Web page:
The State is exempt from any moral obligation (v2 p 62), and it is above the law of man since its fate is an expression of God's will.

War is essential to unite the population (v2 p 69)

The State must permeate "art, laws, religion, and science" (v2 p63)

The country must be lead by a Great Man who is "gripped by superior powers of Fate" (v2 p72,73)

The Great Man "knows how to despise public opinion" (v2 p 73)

The Great Man is motivated by "passions, private aims, and the satisfaction of selfish desires." (v2 p74)

The Great Man has the "philosophy of a gambler" (v2 p78). "For it is an attack on the idea of civil life itself; this is denounced as shallow and materialistic, because of the idea of security that it cherishes. Live dangerously! is its imperative." (v2 p75) (Can you say "ownership society?")

"Their power lies in the fact that they respect none of the limitations that justice and morality would imposse on them." (v2 p74)

Propaganda is always justified, and since (philosophically) belief is the same as reality (v2 p 41, 68), propaganda IS reality. The only "bad" propaganda is propaganda that is not strong enough.

Truth becomes whatever you believe, or what the Great Leader tell the people to believe (v2 p73)

Traditional Christian and Jewish moral law must be ignored or replaced with an Apocalyptic vision in which "any attempt to improve the human condition is a petty rebellion against God." (v2 p 63,67,76)

"There is a neurotic, an hysterical element in this exaggerated stress on the importance of the stress between the self and the collective.... (v2 p276 And who is Fox News calling a traitor this week?)..the secret of the strong emotional appeal of the ethics of hero-worship, of the ethics of domination and submission." (v2 p276)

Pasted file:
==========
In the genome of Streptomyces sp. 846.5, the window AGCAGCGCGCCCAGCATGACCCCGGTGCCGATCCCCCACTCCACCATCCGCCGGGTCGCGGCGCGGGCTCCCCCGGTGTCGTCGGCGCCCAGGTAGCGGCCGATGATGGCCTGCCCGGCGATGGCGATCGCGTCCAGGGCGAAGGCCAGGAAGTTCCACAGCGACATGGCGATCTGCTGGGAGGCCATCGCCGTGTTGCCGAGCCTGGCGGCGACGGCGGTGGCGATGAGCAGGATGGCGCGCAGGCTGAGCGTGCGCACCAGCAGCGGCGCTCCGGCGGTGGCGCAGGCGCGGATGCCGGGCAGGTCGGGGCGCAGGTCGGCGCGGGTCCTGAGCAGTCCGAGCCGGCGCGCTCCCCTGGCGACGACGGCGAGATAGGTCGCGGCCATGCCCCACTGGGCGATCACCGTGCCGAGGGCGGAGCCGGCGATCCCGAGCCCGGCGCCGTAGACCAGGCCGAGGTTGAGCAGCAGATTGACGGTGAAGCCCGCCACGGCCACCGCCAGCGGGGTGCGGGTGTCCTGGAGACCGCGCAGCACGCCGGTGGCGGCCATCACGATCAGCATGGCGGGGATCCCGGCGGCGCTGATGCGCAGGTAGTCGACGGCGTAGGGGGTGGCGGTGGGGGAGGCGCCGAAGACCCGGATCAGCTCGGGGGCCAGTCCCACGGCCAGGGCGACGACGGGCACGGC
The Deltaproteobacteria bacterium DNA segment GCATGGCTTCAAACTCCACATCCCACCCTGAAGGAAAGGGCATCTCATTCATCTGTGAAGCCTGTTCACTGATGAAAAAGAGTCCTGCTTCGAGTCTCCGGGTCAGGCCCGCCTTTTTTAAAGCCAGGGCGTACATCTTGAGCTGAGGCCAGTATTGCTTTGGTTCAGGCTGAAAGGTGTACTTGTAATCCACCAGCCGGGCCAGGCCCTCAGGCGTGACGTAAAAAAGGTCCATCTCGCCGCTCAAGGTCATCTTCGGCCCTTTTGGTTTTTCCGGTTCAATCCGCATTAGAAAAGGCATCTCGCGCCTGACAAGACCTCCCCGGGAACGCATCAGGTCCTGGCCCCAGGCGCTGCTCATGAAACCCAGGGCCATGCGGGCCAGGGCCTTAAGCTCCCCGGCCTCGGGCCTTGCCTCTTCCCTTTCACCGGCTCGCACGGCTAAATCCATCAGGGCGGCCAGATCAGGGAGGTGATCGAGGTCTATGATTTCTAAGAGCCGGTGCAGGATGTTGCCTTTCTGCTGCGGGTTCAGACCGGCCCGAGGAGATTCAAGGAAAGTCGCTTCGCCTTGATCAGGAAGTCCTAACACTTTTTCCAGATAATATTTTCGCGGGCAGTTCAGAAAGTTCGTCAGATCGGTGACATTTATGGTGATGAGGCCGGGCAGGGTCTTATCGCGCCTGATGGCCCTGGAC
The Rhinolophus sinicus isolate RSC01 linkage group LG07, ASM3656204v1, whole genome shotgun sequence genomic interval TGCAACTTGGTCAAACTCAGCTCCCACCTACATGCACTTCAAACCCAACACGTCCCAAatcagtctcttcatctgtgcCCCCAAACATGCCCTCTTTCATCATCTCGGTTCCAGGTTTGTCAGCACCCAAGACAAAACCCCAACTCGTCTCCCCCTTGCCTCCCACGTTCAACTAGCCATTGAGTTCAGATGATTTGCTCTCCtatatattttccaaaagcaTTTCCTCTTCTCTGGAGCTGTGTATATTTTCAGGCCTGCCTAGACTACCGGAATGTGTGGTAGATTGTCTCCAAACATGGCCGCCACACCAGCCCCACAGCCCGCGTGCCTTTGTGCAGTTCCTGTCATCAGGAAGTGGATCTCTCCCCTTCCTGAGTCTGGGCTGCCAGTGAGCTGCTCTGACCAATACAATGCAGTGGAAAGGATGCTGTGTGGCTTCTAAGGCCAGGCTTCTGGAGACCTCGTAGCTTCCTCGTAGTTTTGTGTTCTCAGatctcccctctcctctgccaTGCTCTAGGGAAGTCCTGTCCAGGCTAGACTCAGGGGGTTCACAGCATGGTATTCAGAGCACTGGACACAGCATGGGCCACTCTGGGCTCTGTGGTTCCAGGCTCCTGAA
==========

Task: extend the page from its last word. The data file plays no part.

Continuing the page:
"It is the morality of those who, being polical or intellectual aristocrats, have a chance of getting into the textbooks of history." (v2 p277)

"This absolute not a popular creed. It is a confession characteristic of an esoteric group who have surrendered their reason, and with it their humanity." (v2 p76)

Now if someone had written this today, some critics would say this was "sour grapes" but this was written in 1962.

Originally posted to bernardpliers on Sun Mar 19, 2006 at 11:15 AM PST.

Your Email has been sent.
You must add at least one tag to this diary before publishing it.

Add keywords that describe this diary. Separate multiple keywords with commas.
Tagging tips - Search For Tags - Browse For Tags


More Tagging tips:

A tag is a way to search for this diary. If someone is searching for "Barack Obama," is this a diary they'd be trying to find?